Over the week end, my good buddy Vittorio a.k.a. the man who knows more about identity than it is mentally safe, started a new game and tagged me.

Now, time to fire up a meme. There are super smart guys out there, and I'd be really curious to know what are the books that had some part in developing their thought process: hence I hereby tag Gianpaolo, Tim and Nigel to name at least 5 of the books that did the trick for them. I know that getting a reaction from Tim & Nigel will be difficult, they both blog very rarely, but it's worth a try nonetheless :-)

Speaking of books, amusingly, or maybe in a weird cosmic coincidence, on Saturday, in a Feng Shui inspired moment, I went to Half Price book and gave away many of the books that I read over the years. I have to confess that I was disappointed to only get a whooping $11.45 for the 60 or so books I gave back. Not that I cared about the money (my primary reason to go to half price books was to make sure they were recycled) but because it gave me the feeling that in the last few years I read a bunch of worthless books :)

Anyway, let's go back to the tagging game and discuss a few books that impacted me, I cannot really say that they are the one that impacted me the most, but certainly they all had an impact one way or another:

The first one I would to say is Aldous Huxley's Brave New World :

I must have been 12 or so when I read it and it is the first book that made me think. I don't think I caught all the underlying philosophical implications when I read it for the first time, but I caught enough to realize that books (and SF in particular) were an excellent way to surface and discuss fundamental human conditions. It triggered in me, the first self assessments of happiness, societal choices, politics etc. Funny enough, back then in my young unformed mind, I disagreed with the "morale" of the story and argued that sacrificing freedom and free will (through indoctrination) for perceived constant absolute happiness was an acceptable proposition (I changed my opinion since). As a pre-teen looking forward to full puberty, I think I also liked the fact that sex was a social activity in that society and was encouraged from early age, but I digress...

A much more recent book and probably the one that impacted me the most in the last couple of years is Taleb's Black Swan

Of course, I liked the concepts of ludic fallacy, the short coming of theoretical model, the value of empiricism, I particularly liked "Fat Tony" approach to life but what this book mostly did for me was to put back into me the love of erudition. Before reading the black swan, I had spent a few years without really reading books. I thought (wrongly) that with the Internet, instant news, blogs... books could not offer interesting perspectives anymore. Following the book I went back to old Italian and French classic, such as Montaigne's Les Essais, Rousseau's Contrat Social, Machiavelli's Principe... and enjoyed very much revisiting them. I even tried to get hold of German copy of Marx' Das Kapital which I never read, but not too surprisingly I did not find it, looks like it is not a very common book in the USA :)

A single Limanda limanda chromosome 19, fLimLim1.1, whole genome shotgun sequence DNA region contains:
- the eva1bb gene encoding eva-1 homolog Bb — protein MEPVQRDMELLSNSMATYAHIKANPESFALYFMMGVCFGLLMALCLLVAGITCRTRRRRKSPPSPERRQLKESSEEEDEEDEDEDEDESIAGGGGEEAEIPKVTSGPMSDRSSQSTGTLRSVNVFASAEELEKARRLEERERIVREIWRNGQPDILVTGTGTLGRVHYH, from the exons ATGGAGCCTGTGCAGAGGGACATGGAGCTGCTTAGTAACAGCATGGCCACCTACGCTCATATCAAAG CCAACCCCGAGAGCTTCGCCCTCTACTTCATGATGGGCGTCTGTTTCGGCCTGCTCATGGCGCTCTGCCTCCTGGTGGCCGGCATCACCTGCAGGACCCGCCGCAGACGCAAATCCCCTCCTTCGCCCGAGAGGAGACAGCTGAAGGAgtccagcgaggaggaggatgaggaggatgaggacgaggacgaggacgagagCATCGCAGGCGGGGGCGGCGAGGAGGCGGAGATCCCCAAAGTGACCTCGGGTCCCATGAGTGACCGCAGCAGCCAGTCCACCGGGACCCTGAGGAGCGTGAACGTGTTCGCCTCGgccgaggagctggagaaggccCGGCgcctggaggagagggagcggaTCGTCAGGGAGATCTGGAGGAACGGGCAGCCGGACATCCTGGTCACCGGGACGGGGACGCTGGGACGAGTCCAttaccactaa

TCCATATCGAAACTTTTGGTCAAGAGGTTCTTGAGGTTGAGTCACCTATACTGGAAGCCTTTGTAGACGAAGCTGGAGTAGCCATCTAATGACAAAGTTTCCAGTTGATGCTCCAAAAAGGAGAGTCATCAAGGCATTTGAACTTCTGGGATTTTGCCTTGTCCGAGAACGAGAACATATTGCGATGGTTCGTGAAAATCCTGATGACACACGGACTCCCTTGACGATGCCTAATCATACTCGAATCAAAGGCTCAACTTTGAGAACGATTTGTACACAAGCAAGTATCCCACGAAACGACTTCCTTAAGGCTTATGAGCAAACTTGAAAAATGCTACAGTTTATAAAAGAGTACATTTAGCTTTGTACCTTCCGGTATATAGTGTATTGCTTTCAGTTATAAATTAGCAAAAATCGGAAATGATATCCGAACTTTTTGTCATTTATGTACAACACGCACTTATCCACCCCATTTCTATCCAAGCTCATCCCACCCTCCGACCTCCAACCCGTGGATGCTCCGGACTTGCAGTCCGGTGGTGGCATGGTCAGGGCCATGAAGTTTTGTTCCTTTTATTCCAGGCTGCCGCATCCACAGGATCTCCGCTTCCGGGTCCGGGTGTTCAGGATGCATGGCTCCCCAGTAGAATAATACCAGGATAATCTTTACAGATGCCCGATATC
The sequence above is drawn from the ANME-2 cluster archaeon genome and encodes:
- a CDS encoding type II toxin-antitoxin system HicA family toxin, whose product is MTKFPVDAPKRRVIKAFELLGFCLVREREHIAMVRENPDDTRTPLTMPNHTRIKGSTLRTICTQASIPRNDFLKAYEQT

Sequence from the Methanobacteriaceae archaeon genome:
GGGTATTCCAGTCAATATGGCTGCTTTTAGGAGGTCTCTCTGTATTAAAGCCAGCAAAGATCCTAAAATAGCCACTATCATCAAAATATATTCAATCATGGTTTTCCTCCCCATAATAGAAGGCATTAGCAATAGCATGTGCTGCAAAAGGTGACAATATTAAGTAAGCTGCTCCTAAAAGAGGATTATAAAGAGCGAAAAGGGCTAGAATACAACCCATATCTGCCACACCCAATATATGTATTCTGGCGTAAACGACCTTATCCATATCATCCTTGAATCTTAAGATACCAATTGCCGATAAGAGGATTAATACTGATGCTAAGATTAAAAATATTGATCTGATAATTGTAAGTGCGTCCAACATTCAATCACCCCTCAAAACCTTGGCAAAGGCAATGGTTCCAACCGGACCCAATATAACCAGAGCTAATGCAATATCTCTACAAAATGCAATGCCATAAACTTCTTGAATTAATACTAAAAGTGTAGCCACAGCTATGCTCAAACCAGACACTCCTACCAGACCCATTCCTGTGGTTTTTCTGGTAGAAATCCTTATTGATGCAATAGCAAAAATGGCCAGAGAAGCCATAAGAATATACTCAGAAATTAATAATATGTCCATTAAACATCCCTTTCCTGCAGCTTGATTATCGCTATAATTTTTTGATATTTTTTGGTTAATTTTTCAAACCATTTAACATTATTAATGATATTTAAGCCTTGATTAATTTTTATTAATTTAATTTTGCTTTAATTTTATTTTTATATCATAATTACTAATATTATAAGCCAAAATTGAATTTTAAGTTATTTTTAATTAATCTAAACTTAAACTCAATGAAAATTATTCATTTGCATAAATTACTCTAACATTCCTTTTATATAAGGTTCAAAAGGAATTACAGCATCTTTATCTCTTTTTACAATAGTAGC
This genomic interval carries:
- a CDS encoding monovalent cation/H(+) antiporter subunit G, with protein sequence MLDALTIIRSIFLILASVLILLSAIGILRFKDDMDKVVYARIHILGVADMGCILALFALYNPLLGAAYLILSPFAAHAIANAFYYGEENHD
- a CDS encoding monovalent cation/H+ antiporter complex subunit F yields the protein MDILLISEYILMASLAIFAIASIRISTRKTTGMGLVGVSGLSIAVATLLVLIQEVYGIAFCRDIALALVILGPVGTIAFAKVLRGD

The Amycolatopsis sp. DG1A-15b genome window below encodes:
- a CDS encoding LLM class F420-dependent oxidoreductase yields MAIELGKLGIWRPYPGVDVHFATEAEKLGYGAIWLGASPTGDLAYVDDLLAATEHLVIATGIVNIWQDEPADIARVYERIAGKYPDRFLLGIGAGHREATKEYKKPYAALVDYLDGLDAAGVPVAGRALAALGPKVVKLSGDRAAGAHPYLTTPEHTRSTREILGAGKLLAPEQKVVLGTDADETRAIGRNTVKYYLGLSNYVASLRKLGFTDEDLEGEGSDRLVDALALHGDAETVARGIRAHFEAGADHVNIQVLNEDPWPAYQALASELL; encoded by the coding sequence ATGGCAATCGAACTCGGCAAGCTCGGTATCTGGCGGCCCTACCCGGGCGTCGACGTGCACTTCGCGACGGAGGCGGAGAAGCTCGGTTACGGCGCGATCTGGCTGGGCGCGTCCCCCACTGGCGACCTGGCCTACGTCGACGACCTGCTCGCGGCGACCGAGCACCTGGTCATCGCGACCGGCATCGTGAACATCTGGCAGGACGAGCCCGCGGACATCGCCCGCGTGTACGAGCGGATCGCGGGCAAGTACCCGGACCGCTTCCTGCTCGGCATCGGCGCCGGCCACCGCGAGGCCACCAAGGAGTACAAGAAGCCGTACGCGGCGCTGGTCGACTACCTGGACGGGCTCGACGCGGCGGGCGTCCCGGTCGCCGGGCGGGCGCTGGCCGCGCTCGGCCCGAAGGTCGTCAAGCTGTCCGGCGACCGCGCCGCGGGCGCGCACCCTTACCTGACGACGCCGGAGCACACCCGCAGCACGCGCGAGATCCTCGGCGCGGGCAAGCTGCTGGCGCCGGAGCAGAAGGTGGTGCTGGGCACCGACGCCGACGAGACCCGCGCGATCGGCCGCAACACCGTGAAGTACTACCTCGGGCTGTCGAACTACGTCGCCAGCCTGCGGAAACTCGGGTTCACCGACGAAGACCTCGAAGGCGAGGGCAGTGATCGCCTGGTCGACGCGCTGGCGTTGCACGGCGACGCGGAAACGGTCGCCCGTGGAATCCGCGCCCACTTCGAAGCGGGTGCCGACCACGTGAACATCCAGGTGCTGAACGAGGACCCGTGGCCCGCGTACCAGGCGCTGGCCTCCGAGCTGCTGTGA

Two other books that I read recently that I found similar in their intent (although quite different in their content) are Csikszentmihalyi's Flow and Schwartz' Paradox of Choice. Both helped me rationalize a lot of things. It is amazing how easy it is to find yourself trapped into the proverbial rat race, where mean is confused with end. Although quite light in substance, by offering elements of science and empirical evidence on happiness, these two books helped re-prioritize certain aspect of my life.

A series of book that my friend and colleague Eugenio (who I will tag later) made me discover is Druon's Les Rois maudits. Absolutely fascinating. The historic novels take place in the XIV century with characters such as the King of France, the Knights Templar, Archbishops of various cities... A part from being a great read, these books surface very articulately the perversion that Power has on human beings. Plots, counterplots, alliances and betrayals for world domination were as common then that they are now. You can replace the King of France, the Pope, the various barons with current political leaders and replace their quest for new land with Oil and it still works perfectly, showing that human nature has not changed in more than 700 years and is unlikely to change in the future.

Plenty of other books that did not individually shape my thinking process but most likely influenced me are the entire series of books I read about Silicon Valley, eBoys, founders at work, valley boy... business books such as purple cow, crossing the chasm, good to great, one actually that I found quite interesting is Peters' Re-Imagine, more from a format perspective than content per se.

Finally, one last book that did not really teach me much, but certainly made me laugh countless time and I recommend to anybody is of course the almost harmless :) Hitchhiker's guide to the Galaxy.

I am sure that I missed several fundamental books, but off the cuff this is my list. I would like now to pass the baton and tag a few people of which I highly respect their intellectual sharpness (and have a blog) I name: Eugenio, Darryl, Simon, Arvindra and Charles. Not sure how many will respond.

Thanks Vittorio for this trip to memory lane, it was fun to think back for an hour or so about the books I read...